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SUPPLEMENT TO MEADE COUNTY NEWS Meade, Kansas, Thursday, Sept. 27, 1900.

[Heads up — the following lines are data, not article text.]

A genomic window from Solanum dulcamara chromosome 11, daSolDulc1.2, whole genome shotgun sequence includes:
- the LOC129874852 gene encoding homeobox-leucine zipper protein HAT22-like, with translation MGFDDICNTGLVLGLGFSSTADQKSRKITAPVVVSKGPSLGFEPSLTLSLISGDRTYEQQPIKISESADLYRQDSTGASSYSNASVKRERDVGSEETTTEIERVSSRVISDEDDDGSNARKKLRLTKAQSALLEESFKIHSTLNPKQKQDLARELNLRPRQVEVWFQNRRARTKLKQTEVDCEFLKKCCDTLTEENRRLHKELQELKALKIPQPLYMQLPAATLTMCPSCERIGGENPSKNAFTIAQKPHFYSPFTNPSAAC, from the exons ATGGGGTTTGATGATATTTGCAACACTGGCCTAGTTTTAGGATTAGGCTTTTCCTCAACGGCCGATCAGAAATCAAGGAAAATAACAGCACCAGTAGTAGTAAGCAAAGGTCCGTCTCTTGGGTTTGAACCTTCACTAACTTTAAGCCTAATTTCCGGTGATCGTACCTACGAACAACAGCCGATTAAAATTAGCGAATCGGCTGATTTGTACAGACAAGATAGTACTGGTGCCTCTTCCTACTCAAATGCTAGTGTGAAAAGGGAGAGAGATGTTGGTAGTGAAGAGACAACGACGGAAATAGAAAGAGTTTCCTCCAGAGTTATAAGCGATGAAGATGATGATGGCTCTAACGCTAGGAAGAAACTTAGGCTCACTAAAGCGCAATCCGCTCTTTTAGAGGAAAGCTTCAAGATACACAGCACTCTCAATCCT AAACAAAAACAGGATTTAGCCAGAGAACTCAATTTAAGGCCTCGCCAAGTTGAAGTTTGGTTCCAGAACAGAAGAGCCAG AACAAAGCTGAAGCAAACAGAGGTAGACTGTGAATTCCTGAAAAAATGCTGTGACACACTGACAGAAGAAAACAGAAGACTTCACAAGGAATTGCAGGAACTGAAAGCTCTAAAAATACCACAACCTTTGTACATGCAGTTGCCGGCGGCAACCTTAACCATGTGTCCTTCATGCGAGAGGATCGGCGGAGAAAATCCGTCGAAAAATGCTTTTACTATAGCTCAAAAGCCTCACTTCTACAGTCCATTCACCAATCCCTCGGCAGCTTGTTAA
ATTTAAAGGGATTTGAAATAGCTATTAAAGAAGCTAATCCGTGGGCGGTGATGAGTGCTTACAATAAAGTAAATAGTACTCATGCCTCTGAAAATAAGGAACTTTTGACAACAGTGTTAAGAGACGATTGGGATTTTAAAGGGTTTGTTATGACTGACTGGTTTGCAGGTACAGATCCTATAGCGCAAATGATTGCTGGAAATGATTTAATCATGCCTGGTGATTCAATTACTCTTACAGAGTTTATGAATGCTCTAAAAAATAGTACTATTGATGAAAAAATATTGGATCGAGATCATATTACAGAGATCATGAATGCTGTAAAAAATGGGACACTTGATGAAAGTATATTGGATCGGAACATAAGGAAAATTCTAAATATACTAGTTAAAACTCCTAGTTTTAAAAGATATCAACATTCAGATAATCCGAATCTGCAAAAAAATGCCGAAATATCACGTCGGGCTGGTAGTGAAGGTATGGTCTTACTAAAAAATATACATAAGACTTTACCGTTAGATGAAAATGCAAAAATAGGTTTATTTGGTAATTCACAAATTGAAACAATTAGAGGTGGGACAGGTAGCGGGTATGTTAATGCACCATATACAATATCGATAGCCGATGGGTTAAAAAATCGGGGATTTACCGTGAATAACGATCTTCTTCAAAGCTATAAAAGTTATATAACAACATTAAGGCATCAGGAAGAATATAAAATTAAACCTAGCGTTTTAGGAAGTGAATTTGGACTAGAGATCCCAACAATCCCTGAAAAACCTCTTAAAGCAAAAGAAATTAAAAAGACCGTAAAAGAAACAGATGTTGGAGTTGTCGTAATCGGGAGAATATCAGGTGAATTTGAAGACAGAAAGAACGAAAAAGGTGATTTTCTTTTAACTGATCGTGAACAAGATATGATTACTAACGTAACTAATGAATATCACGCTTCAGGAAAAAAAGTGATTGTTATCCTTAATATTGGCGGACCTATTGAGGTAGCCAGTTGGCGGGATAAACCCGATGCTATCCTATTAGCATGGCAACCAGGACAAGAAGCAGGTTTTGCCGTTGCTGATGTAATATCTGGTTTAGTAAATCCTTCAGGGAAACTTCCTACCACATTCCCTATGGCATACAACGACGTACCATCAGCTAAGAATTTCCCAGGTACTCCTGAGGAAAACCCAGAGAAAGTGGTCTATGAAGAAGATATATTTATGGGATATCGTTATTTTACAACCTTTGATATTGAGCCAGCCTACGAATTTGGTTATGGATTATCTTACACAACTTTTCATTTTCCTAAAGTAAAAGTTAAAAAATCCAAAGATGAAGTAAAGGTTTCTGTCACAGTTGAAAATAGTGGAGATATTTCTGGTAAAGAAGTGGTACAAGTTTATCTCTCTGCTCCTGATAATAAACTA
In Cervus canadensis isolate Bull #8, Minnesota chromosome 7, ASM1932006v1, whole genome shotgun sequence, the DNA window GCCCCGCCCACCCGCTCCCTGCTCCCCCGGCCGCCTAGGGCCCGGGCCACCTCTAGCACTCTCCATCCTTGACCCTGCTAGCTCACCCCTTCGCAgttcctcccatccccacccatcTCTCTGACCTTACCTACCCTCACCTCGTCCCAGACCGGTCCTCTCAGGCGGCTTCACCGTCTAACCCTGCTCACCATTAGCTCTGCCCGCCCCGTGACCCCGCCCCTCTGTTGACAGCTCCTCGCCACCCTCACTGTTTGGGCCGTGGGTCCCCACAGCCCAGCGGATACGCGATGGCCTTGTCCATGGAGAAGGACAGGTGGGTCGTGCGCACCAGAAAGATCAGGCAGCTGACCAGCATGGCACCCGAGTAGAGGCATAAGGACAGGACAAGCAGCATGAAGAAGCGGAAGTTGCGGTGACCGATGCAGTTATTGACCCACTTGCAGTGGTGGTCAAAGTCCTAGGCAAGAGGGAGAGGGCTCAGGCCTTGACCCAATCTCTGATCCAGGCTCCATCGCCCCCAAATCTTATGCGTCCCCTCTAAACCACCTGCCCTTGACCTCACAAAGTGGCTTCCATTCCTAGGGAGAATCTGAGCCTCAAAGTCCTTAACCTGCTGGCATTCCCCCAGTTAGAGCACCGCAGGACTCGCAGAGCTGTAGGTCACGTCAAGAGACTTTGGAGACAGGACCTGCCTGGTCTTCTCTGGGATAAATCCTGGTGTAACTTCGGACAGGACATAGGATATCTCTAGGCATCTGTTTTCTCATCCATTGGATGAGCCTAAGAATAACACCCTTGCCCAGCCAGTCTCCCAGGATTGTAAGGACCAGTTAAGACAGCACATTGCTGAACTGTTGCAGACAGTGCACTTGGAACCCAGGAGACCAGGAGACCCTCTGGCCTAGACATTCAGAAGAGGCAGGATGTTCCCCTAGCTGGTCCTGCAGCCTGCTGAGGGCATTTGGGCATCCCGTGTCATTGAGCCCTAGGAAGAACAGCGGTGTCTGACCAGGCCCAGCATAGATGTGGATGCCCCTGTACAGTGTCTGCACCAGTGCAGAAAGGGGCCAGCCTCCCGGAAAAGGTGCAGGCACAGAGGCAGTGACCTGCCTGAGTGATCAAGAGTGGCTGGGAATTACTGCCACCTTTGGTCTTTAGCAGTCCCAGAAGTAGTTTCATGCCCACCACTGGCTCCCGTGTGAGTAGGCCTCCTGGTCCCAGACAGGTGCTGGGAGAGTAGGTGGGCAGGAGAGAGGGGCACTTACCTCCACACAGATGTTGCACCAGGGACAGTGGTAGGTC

I LL AM J. BRYAN'S LETTER OF fl66EFTflN6E Gentlemen: In accepting the nomi - nation tendered by you on behalf of the' Democratic party. I beg to assure "you of my appreciation of the great honor conferred upon me by the dele gates in convention assembled, and by the Voters who gave instruction to the delegates. . I am sensible of the responsibilities which, rest upon the chief magistrate of so' great a nation, and realize the Jar-reaching effect ot the questions In--volved in the present contest. " Tn my letter of acceptance of 1896, .- "SodeeDlv am I Irrmressed with the magnitude of the power vested by the .Constitution in the chief executive of the, nation and with the enormous in fluence which he can yield for the ben- ent or injury or the people, that l .wish to, enter the office, if elected, free -from any personal desire, except the desire to prove worthy of the confi dence of mv oonnfrvmpn. Human judgment is fallible enough when un biased by selfish considerations, and, In order that I may not be tempted to use the patronage of the office to ad Vance any Dersonal ambition. I hereby announce, with all the emphasis which words can express, my fixed determi nation not, under any circumstances, to be a candidate for re-election, in fcase this campaign results in my elec tion." Further reflection and observation constrain me to renew this pledge. rrx. l i. m . i i i ir- n t l iue piciLiuria auupieu at nansas commands my cordial and unqualified approval. It courageously meets the Issues now before the country, and states clearly and without ambiguity the party's position on every question considered. Adopted by a, convention which assembled on the anniversary of the signing of the Declaration o In dependence, it breathes the snirit of candor, independence and patriotism which characterizes those who, at Phil- aceipnia in K 7t, promulgated the creed of the Republic: Having in my notification speech, discussed somewhat at length the par amount issue, imperialism, and added . some observations on militarism and the Boer war, it is sufficient at this time to review the remaining planks of the platform. Trusts. The platform very properly gives ' prominence to the trust question. The annallina growth of combinations in restraint of trade during the present administration, proves conclusively that the Republican party lacks either the desire or the ability to deal with the -question effectively. If as may be fairly assumed from the speeches and conduct of the Republican leaders, that party does not intend to take the peo ple's side against these organizations, then the weak and qualified condem nation or trusts to De iouna in tfie Ke- : publican platform is designed to dis tract attention while industrial despot Ism is completing its work. A private monopoly has always been an outlaw. trial system in which one, or a few Tnpn ran control for their own nrnfit ; the output or price of any article of 'ronsiimer suffers extortion, the nrndn- . cer:;of raw material has but one pur- - - j price fixed; the 'laborer has but one employer, and is powerless to protest ap-nfriKt inlustice. either in wsfps nr CT O - 4n.AAn.2UlAne rt ltihfir' t Vio email r.inn1 holder Is at the mercy of the specula tor while the traveling salesman con- tributes his salary to the overgrown profits of the trust. Since but a small proportion of the people can share in the advantages secured by private monopoly, it follows that the remain- , der of the people are not only ex cluded from the benefits, but are the helpless victims of every monopoly or ganized. It is difficult to overestimate the immediate injustice that may be done, or to calculate the ultimate ef fect of this injustice upon the social and political welfare or the neonle. . Our platform, after suggesting certain specific remedies; pledges the party to An unceasing warfare against private monopoly in nation, state and city. I - heartily approve of this promise; if elected; it shall be my earnest and con stant endeavor to fulfill the promise in . letter ana spirit, i snaii select an attorney-general who will, without fear reebmmend such additional legislation . as may be necessary to dissolve every private monopoly which does business '.outside of the state of its origin; and, If contrary to my belief and hope, a constitutional amendment is found to be necessary, I shall recommend such an amendment as will, without impair- m - ; 4 1 ..1.... i- states, empower Congress to protect th peoole of all the states from injury ; tions engaged in Interstate commerce. "'' The platform accurately describes the DIngley tariff law, when it can- skillfully devised to give to the few favors which they do not deserve, and .to place upon the many burdens which they should not bear." Under its op- V! T 1 of the United States, while they suc cessfully compete in foreign markets "with manufacturers of other countries. . Even . those who justify the general - policy of protection will find it diffi- cuit to uerena a tarm wnicn enamel a trust to exact an exorbitant toll from the citizen. Corporations In Politics. The Democratic party makes no war noon honestly acauired wealth: neither does it seek to embarrass corporations engaged in legitimate business, but it does protest against corporations en tering politics, and attempting to as sume control of the instrumentalities of government. A corporation is not organized for political purposes, and should be compelled, to confine itself to the business described in its char ter. Honest corporations, engaged in an honest business, will find It to their advantage to aid in the enact ment of such legislation as will pro tect them from the undeserved odium which will be brought upon them by those corporations which enter the po litical arena. Interstate Commerce- The Republican party has persist ently refused to comply with the ur gent request of the Interstate Com merce commission, for such an en largement of the scope of the inter state commerce law as will enable the commission to realize the hopes aroused by its creation. The Demo cratic party is pledged to legislation which will empower the commission to protect individuals and communi ties from discrimination, and the pub lic at large from unjust and unfair transportation rates. Tbe Financial Flank. The platform reiterates the demand contained in the Chicago platform for an American financial system made by the American people for them selves. The purpose of such a system is to restore and maintain a bimetallic level of prices, and in order that there may be no uncertainty as to the meth od of restoring bimetallism, the specif ic declaration in favor of free and un limited coinage at the existing ratio of 16 to 1, independent of the action of other nations, is repeated. In 1896 the Republican party recognized the necessity for bimetallism by pledging the party to an earnest effort to se cure an international agreement for the free coinage of silver, and the president, immediately after his in auguration, by authority of congress, appointed a commission composed of distinguished citizens to visit Europe and solicit foreign aid. Secretary Hay, in a letter written to Lord Aldenham in November, 1898, and afterwards pub lished in England, declared that at that time the president and a majority of his cabinet still believed in the great desirability of an international agree ment for the restoration of the double standard, but that it did not seem opportune to re-open the negotiations just then. The financial law enacated less than a year ago contains a con cluding section declaring that the measure was not intended to stand in the way of the restoration of bimetal lism, whenever it could be done by co-operation with other nations. The platform submitted to the last Repub lican convention with the indorsement of the administration again suggested the possibility of securing foreign aid in restoring silver. Now the Republican party, for the first time, openly abandons its ad vocacy of the double standard, and In dorses the monetary system which it has so often and so emphatically .con demned. The Democratic party, on the contrary, remains the steadfast advo cate of the gold and silver coinage ot the constitution, and is not willing that other nations shall determine for us the time and manner of restoring silver to its ancient place as a stand ard money. The ratio of 16 to 1 is not only the ratio now existing be tween all the gold and sliver dollars in circulation in this country, a ratio which even the Republican adminis tration has not attempted to change, but it is the only ratio advocated by those who are seeking to re-open the mints. Whether the senate, now hos tile to bimetallism, can be . changed during this campaign. or the campaign of 1902 can only be determined after the votes are counted, but neither the present nor the future political com plexion of congress has prevented or should - prevent an announcement of the party's position upon this subject in unequivocal terms. The currency bill, which received the sanction of the Executive and the Re publican members of the House and Senate, justifies the warning given by the Democratic party in 1896. It was then predicted that the Republican party would attempt to retire the greenbacks although the party and its leaders studiously concealed their in tentions. That purpose is now plain and the people must choose between the retention of the greenbacks, issued and controlled in volume by the gov ernment, and a national bank note cur rency issued by banks and controlled in ' their own interests. If the na tional bank notes are to be secured by bonds, the currency system now sup ported by the Republican party in volves a permanent and increasing debt, and, so long as this system stands, the financial classes will be tempted to throw their powerful influ ence upon the side of any measure which will contribute to the size and permanency of a national debt. It is hardly conceivable that the American people will deliberately turn from the debt-paying policy of the past, to the dangerous doctrine of perpetual bonds. Election of Senators by tbe People. The demand for a constitutional amendment providing for the election of Senators by direct vote of the peo ple, appears for the first time in a Democratic National platform, but a resolution proposing such an amend ment, has three times passed the House of Representatives, and that, too, practically without opposition. Whatever may have been the reasons which secured the adoption of the pres ent plan, a century ago, new conditions have made it imperative that the peo ple be permitted to speak directly in the selection of their representatives In the Senate. A Senator is no less the representative of the State because he receives his commission from the peo ple themselves, rather than from the members of the State legislature. If a voter is competent to vote for a mem ber of Congress, for State officers and for President, he is competent to choose his representative in the Sen ate. A system which makes the Sen ator responsible for his election to the people, as a whole, and amenable to them if he misrepresents them, must commend itself to those who have con fidence in the intelligence, and patriot ism of the masses. Direct legislation. The platform indorses the princi ple of direct legislation. This is al ready applied to the more important questions in nation, rtate and city. It rests upon the sound theory that the people can be trusted, and that the more responsive the government is to the will of the people, the more free it will be from misuse and abuse. ' .Labor Question. Several planks of the labor plat form are devoted to questions in which the laboring classes have an immediate interest, but which more remotely ef fect our entire population. While what is generally known as government by injunction 5s at present directed chief ly - against the employes of corpora tions, when there is a disagreement be tween them and their employer, it in volves a principle which concerns every one. The purpose of the in junction in such cases is to substitute trial by judge for trial by jury, and is a covert blow at the jury system. The abolition of government by injunction is as necessary for the protection of the reputation of the court, as it is for the security of the citizen. Blackstone in defending trial by jury, says: "The impartial administration of justice, which secures both our persons, and our properties is the great end of civil society, but if that be entrusted entirely to the magistracy, a select body of men. and those selected by the prince such as enjoy the highest offices of the state their decisions in spite of their natural integrity, will have frequently an involuntary bias toward those of their own rank, and dignity. It is not to be expected from human nature that the few should, be always attentive to the interests and good of the many." If the criminal laws are not sufficient for the protection of property, they can be made more severe, but a citi zen charged with crime must have his case tried before a jury of his peers. Tbe Blacklist. The blacklist as now employed in some places enables the employer to place the employe under practical duress, for the skilled laborer loses his independence when the employers 'can not only discharge him, but prevent his securing any similar employment. The blacklist enables employers to se cure, by mutual agreement, that con trol over the wage earners which a private monopoly exercises without contract. Arbitration. The platform renews the demand for arbitration between corporations and their employes. No one who has observed the friction which arises be tween great corporations and their numerous employes can doubt the wisdom of establishing an impartial court for the just and equitable set tlement of disputes. The demand for arbitration ought to be supported as heartily by the public, which suffers inconvenience because of strikes and lockouts, and by the employers them selves, as by the employes. The estab lishment of arbitration will insure friendly relations between labor and capital, and render obsolete the grow ing practice of calling in the army to settle labor troubles. Department of Labor. I cannot too strongly emphasize the importance of the platform recom mendation of the establishment of a department of labor, with a member of the cabinet at its head. When we remember how important a position the laborer fills in. our economic, so cial and political fabric, it is hard to conceive of a valid objection being made to this recognition of his serv ices. Agriculture is already represent ed in the president's official household; the army and navy have their repre sentatives there; the state department, with its consular service, and the treasury department, with its c!o3e connection with Hscal affairs, keep the executive in touch with the business and commercial interests. A cabinet officer truly representative of the wage earning class would be of invaluable aid, not only to the toilers, but to the president. Chinese Exclusion. The Chinese exclusion act has proven an advantage to the country, and its continuance and strict enforcement, as well as its extension to other similar races, are imperatively necessary. The Asiatic is so essentially different from the American that he cannot be as similated with our population, and is. therefore, not desirable as a permanent citizen. His presence as a temporary laborer, preserving his national identi ty, and maintaining a foreign Bcale of wages and living, must ever prove an injustice to American producers, as well as a perpetual source of irrita tion. Pensions. The party expresses its pride in the soldiers and sailors of all our wars, and declares its purpose to deal gen erously with them and their depend ents. A liberal policy Is natural and necessary in a government which de pends upon a citizen soldiery, instead of a large standing army. Self-interest, as well as gratitude, compels the government to make bountiful pro vision for those who, in the hour of danger, and at great sacrifice of busi ness, health and life, tender their services to their country. The pension laws should be con strued according to the generous spirit which prompted their passage. The platform very properly reiterates the position taken in 1896, that the fact of enlistment shall be deemed conclusive evidence that the soldier was sound when the government accepted him. A certificate given now to the health of a person 40 years ago, even if easily obtainable, should not have as much weight as the certificate of the medical officer who examined the volunteer with a view of ascertaining his fitness for army service. Nicaragua. The Democratic party is in favor of the immediate construction, ownership and control of the Nicaragua canal by the United States. The failure of the Republican party to make any prog ress in carrying out a pledge contained in its platform four years ago, together with the substitution in its latest plat form of a plank favoring an isthmian canal for a specific declaration in fa vor of the Nicaraguan canal, would In dicate that the Republican leaders either do not appreciate the importance of this great waterway to the mari time strength and commercial inter ests of the country, or that they give too much consideration to the interest ed opposition of transcontinental line3. The Hays-Pauncefote treaty, now be fore the senate, would, if ratified, greatly lessen the value of the canal, if it would not indeed convert it Into a positive menace in time of war. The paramount interests of the United States in the western hemisphere, to gether with the obligations to defend the republics to the south of us, makes it necessary that our government shall be able to close the canal against any hostile power. Arizona, New Mexico and Oklahoma. Arizona, New Mexico and Oklahoma have long been ready to assume the responsibilities and enjoy the privi leges of statehood, and it will be a pleasure, as well as a duty, to carry cut the platform pledge concerning them. Alaska and Porto Rico. . There will be a popular acquiescence in the demand for home rule, and a territorial form of government in Alaska and Porto Rico. Both are en titled to local self-government . and representation in Congress. Cuba. The recognition contained in both the Democratic and Republican plat forms of the right of the Cubans to in dependence, removes the general prin ciple involved from the domain of par tisan politics. It is proper, however, to consider whether the accomplish ment of this purpose can be safely en trusted to the Republican party after it has yielded to the allurements of the Colonial idea, and abandoned its ear lier faith in the natural, and inalien able rights of man. Reclamation of Arid Lands. The time is ripe for a systematic and extended effort to reclaim the arid lands and fit them for actual settlers. The last agricultural report estimates that homes can thus be provided for many millions of people. The im pounding and use of the waters which are wasted in the spring would people the western states with thrifty, intelli gent, and industrious eitizens, and these would furnish a valuable market for all the products of the factories. A small percentage of the money spent in a war of conquest would provide oc cupation and habitation for more peo ple than would ever seek a residence in colonies within the tropics. Foreign Alliances. The reasons given by Washington, Jefferson, and the other statesmen of the early days in support of the doc trine that we should maintain friendly relations with all nations, but enter into entangling alliances with none, are even stronger to-day than they were a hundred years ago. Our com merce is rapidly increasing, and we are brought into constant- communication with all parts of the world. Even if we desired to do so, we could not afford to alienate many nations by cultivating unnecessary intimacy with a few. Our strength and standing are such that it is less necessary than ever before to lean for aid upon the friendliness of a foreign power. We cannot connect ourselves with European nations, and share in their jealousies and ambitions without los ing the peculiar advantage, which our location, our character and our insti tutions give us in the world's affairs. Monroe Doctrine. The doctrine enunciated by Monroe, and approved by succeeding presidents, is essential to the welfare of. the United States. The continents .of North and South America are dedica ted to the development of free govern ment. One republic after another has been established, until to-day mon archal idea has barely a foothold in the new world. While it is not the policy of this country to interfere where amicable relations exist between European countries and their dependencies i America, our people would look with disfavor upon any attempt on the part of European governments to maintain an unwilling or forcible sovereignty over the people living on this side of the Atlantic. The position taken by the Republi can leaders, and more recently set forth by the Republican candidate for the Presidency, viz: That we cannot protect a nation from outside inter ference without exercising sovereignty over its people, is an assault upon the Monroe doctrine, for while this argu ment is at this time directed against the proposition to give to the Filipinos both Independence and protection, it is equally applicable to the Republics of Central and South America. If this government cannot lend its strength to another Republic without making sub jects of its people, then we must either withdraw our protection from the Republics to the south of us or ab sorb them. Under the same plea, that the guardian nation must exert an au thority equal to its responsibility, Eu ropean nations have for centuries ex ploited their wards, and it is a sig nificant fact that the Republican party should accept the European idea of a protectorate, at the same time that it adopts a European colonial policy. There is no excuse for this abandon ment of the American idea. We have maintained the Monroe doctrine for three-quarters of a century. The ex pense to us has been practically noth ing, but the protection has been beyond value to our sister Republics. If a Filipino Republic is erected upon the ruins of Spanish tyranny, its protec tion by us will be neither difficult nor expensive. No European nation would be willing for any other European na tion to have the islands, neither would any European nation be willing to pro voke a war with us in order to obtain possession of the islands. If we assert sovereignty over the Filipinos we will have to defend that sovereignty by force, and the Filipinos will be our enemies; if we protect them from out side interference, they will defend themselves and will be our friends. If they show as much determination in opposing the sovereignty of other na tions as they have shown in opposing our sovereignty, they will not require much assistance from us. . Extravagance. The Republican party, drawing as it does enormous campaign funds from those who enjoy special privileges at the hands of the government, is power less to proleet the tax payers from the attack of those who profit by large ap propriations. A surplus In the treas ury offers constant temptation to ex travagance, and extravagance, in turn, compels a resort to new means of taxa tion, which, is being kept in the back ground until the campaign is over, is a fair illustration of the imposition which will be attempted when there is a considerable amount of money idle in the treasury. The rehabilitation of the merchant marine, laudable in it self, is made the pretext for expen diture of public money for the benefit of large ship owners, and in the in terests of a transportation monopoly. The government being only, the agent of the 'people, has no right to collect from the people taxes beyond the le gitimate needs of a government hon estly and effectively administered, and public servants should exercise the same degree of care in the use of the people's money that private individ uals do. in the use of their own money. With a restoration of a foreign policy consistent with American ideas there can be an immediate and large reduc tion in the burdens now borne by the people. Income Tax. By inadvertence the Income Tax plank- agreed upon by the -Resolutions committee, was omitted from the plat form as read and adopted. The sub ject, however. Is covered by the re affirmation of the Chicago platform. and I take this occasion to reassert my belief in the principle which under lies the income tax. Congress should have authority to levy and collect an income tax whenever necessary, and an amendment to the federal consti tution specifically conferring such au thority ought to be supported by even those who may think the tax unneces sary at this time. -In the hour of danger the government can draft the citizen; it ought to be able to draft the pocketbook as well. Unless money is more precious than blood, we can not afford to give greater protection to the incomes of tbe rich than to the lives of the poor. i Imperialism. The subjects, however, treated in this letter, important - as each may seem in Itself, do not press so impera tively for solution as the question which the platform daclares to be the paramount issue in this campaign. Whether we shall adhere to, or aban don those ideas of government which have distinguished this nation from other nations and given to its history its peculiar charm and valoe. is a ques tion the, settlement of which, cannot be delayed. No other question can ap proach it in importance; ' no other question demands such immediate con sideration. It is easier to lose a repu tation than to establish one, and this nation would find it a long and labori ous task to regain its proud position among the nations, if, under the stress of temptation, it should repudiate the self-evident truths proclaimed by our heroic ancestors and sacredly treasured during a career unparalleled in the annals of time. When the doctrine that the people are the only source of power is made secure from further at tack we can safely proceed to the set tlement of the numerous questions which involve the domestic and eco nomic welfare of our citizens. Very truly yours, W. J. BRYAN. laying of Lin coin Following are taken from a recently published work, edited by Dr. H. S. Taylor and D. M. Fulwiler. entitled "Lincoln's Words on Living Issues." Trusty Publishing Co., 41S Roanoke building, Chicago. Letter to H. L. Pierce, April 6, 1859, Irelan 16263. All honor to Jeffer son to the man who, in the concrete pressure of a struggle for national in dependence by a single people, had the coolness, forecast and capacity to introduce into a merely revolutionary document an abstract truth, applicable to all men and all. times, and so to em balm it there that today, and in all coming days, it shall be a rebuke and a stumbling block to the very harbin gers of reappearing tyranny and op pression. (March 4, 1865, Second Inaugural Hapgood, p. 403.) It may seem strange that any men should dare to ask a just God's assistance in wringing bread from the sweat of other men's faces. (August 26, 1863, Letter to James C. Conkling Herndon, p. 555.) For the great republic for the principle it lives by and keeps alive for man's vast future thanks to all. (September 30, 1859, Speech at Mil waukee, Wis. Complete Works, Vol. I, p. 577.) Farmers being the most numerous class, it follows that their interest is the largest interest. It also follows that that interest is most worthy of all to be cherished and cul tivated that if there be inevitable conflict between that interest and any other, that other should yield. (July 5, 1861, Annual Message Ray mond, p. 186.) This relaive matter of National power and state rights, as a principle, is no other than the princi ple of generality and locality. What ever concerns the whole should be confided to the whole to the general government; while whatever concerns only the state should be left exclu sively to the state. July 16, 1852, Speech at Springfield. 111. Complete Works, I. p. 171.) A free people in times of peace and quiet when pressed by no common danger naturally divide into parties. At such times the man who Is of neither party is not, cannot be of any conse quence. (September 17, 1859, Speech at Cin cinnati, O. Debates, p. 268.) The peo ple of the United States are the right ful masters of both congresses and courts, not to overthrow the Constitu tion, but to overthrow the men who pervert the Constitution. (October 16, 1854, Speech at Peoria, ni. Howells, p. 279.) Well I doubt not that the people of Nebraska are and will continue to be as good as the average of people elsewhere.' I do not say the contrary. What I do say is that no man is good enough to govern another man without that other's con sent. I say this is the leading princi ple. (March 4, 1861, First Inaugural Raymond, p. 167.) I do not forget the position assumed by some, that consti tutional questions are to be decided by the superior court. At the same time the candid citizen must confess that if the policy of the gov ernment, upon vital questions affect ing the whole people, is to be irrevoc ably fixed by decisions of the supreme court, the Instant they are made in ordinary litigation, between parties in personal actions, the people will have ceased to be their own rulers, having to that extent practically ' resigned their government into the hands of that eminent tribunal. (May 17, 1859, Letter to Dr. Theo dore Canisius concerning law of natur alization, etc. Howells. p. 85.) As 1 understand the spirit of our institu tions, it is designed to promote the ele vation of men. I am therefore hos tile to anything that tenda to their debasement. (February 12, 1861. Speech at Cin cinnati, O. Complete Works, Vol. I, p. 676.) The workingmen are the basis of all governments for the plain rea- I 8 that they are the more numerous. -fv e;'MIMMIIMMnM(WtMHIMmMMtn